"I remember one incident where he was snatched up by some people in civilian clothes, hustled into a car, and driven off to some forest," Byabenin says. "They were probably trying to scare him. This was a reaction to his work. I'd venture to guess that not all journalists are similarly 'honored' with such intimidation tactics."

Lots Of Limits

Crackdowns on journalists are common in Belarus, where Lukashenka has steadily stripped the country of nearly all nonstate press and taken pains to limit Internet media.

Svyatlana Kalinkina, the editor in chief of "Narodnaya volya," one of the country's few remaining independent newspapers, said she has received anonymous threats since publishing a column disputing the official version of Byabenin's death.

Pallbearers carry Byabenin's coffin at today's funeral.

Kalinkina said she received a postcard reading, in part, "Live and fear. A hunt for traitors has begun." The message was written on a card bearing the logo of the "Tell the Truth!" opposition campaign, a move Kalinkina said was meant to discredit the movement's antigovernment activists.

The controversy comes as Belarus is gearing up for presidential elections in 2011. A number of opposition politicians are looking to challenge Lukashenka, who has indicated he is likely to seek a fourth presidential term. (Belarus has no presidential term limits.)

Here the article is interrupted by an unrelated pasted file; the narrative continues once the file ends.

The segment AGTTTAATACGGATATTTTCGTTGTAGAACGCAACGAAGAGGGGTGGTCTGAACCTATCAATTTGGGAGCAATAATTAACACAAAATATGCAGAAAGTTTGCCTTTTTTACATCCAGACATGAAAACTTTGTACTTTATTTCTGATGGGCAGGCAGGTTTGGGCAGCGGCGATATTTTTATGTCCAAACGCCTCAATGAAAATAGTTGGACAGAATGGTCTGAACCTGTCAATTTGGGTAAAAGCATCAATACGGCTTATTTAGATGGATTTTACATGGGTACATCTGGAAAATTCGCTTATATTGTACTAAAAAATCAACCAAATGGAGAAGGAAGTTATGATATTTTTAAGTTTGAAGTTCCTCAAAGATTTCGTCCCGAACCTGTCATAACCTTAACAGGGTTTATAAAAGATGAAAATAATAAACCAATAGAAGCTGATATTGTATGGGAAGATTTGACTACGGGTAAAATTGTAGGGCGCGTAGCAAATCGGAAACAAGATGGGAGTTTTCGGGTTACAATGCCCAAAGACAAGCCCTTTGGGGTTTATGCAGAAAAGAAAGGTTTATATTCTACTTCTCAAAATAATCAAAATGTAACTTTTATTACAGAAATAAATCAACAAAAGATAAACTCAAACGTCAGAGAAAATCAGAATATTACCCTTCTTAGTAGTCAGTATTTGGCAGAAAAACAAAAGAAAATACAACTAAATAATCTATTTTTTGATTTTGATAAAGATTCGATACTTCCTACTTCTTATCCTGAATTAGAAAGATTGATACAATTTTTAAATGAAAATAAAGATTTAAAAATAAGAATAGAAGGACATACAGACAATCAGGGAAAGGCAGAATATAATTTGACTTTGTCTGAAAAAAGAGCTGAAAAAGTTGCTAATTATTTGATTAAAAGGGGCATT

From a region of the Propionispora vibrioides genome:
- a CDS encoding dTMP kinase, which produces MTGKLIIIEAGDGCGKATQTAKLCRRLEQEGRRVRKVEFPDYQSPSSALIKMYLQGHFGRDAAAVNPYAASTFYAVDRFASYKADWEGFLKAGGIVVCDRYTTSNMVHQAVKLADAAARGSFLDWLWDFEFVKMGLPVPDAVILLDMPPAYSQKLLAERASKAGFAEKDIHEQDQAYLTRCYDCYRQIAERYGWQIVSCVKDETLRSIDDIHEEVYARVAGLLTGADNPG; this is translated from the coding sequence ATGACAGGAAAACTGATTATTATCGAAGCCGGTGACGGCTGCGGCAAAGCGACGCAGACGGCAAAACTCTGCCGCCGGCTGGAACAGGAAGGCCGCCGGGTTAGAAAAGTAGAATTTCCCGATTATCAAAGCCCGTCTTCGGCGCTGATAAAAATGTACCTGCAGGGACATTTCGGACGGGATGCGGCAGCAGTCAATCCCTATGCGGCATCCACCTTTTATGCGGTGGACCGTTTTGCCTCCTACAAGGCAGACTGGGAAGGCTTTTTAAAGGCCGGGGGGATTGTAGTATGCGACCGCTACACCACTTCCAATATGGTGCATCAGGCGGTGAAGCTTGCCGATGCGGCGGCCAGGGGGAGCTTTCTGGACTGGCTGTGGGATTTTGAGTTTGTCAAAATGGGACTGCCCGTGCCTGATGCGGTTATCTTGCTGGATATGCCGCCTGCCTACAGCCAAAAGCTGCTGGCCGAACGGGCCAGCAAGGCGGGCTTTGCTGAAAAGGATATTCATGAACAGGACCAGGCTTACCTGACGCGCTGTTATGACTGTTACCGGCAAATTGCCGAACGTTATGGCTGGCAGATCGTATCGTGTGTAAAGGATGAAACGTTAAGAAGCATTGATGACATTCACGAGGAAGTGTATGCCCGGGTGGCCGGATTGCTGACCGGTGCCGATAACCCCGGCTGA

Among the likely presidential candidates is Andrey Sannikau, a close associate of Byabenin's. Byabenin was a member of Sannikov's headquarters and was expected to play a leading role in his election campaign.

Sannikau, like other Byabenin allies, disputes the theory the journalist committed suicide. "We had extensive plans. We met every day," Sannikau told Charter 97. "Aleh is my friend. He is the main member of my team, a brilliant journalist, and a very reliable person."

International Questions

Byabenin's death has prompted concern outside the country as well.

Jerzy Buzek, the president of the European Parliament, said on September 5 that he was "deeply moved" by the news of Byabenin's death and called for a transparent investigation into the incident.

Friends and colleagues reject the possibility that Byabenin could have killed himself.
Dunja Mijatovic, the media freedom representative for the Organization for Security and Cooperation in Europe, echoes the call, saying, "The death of Byabenin is a great loss to Belarusian journalism."

Byabenin was born in 1974. After graduating from Belarus State University's journalism department, he went on to serve in the 1990s as deputy editor at "Imya," an independent newspaper. In 1998, he created the Charter 97 website.

Natallya Radzina, a Charter 97 editor, met Byabenin when she was a 17-year-old fledgling journalist hoping to make a start at "Imya."

"Aleh was not only my colleague, he was my friend and my teacher. He was extremely patient with me, a quality that not all prominent journalists have when they have to teach young people," Radzina says. "A few years later, he told me: 'That's it! Enough. I'm no longer your teacher. You're a professional, and we can learn from each other.' That confidence was very important to me at that time."

In addition to being a caring mentor, Radzina says, Byabenin was also a joyful person. "I've never seen anyone who was more high on life," she says.

written by Daisy Sindelar, with reporting by RFE/RL's Belarus Service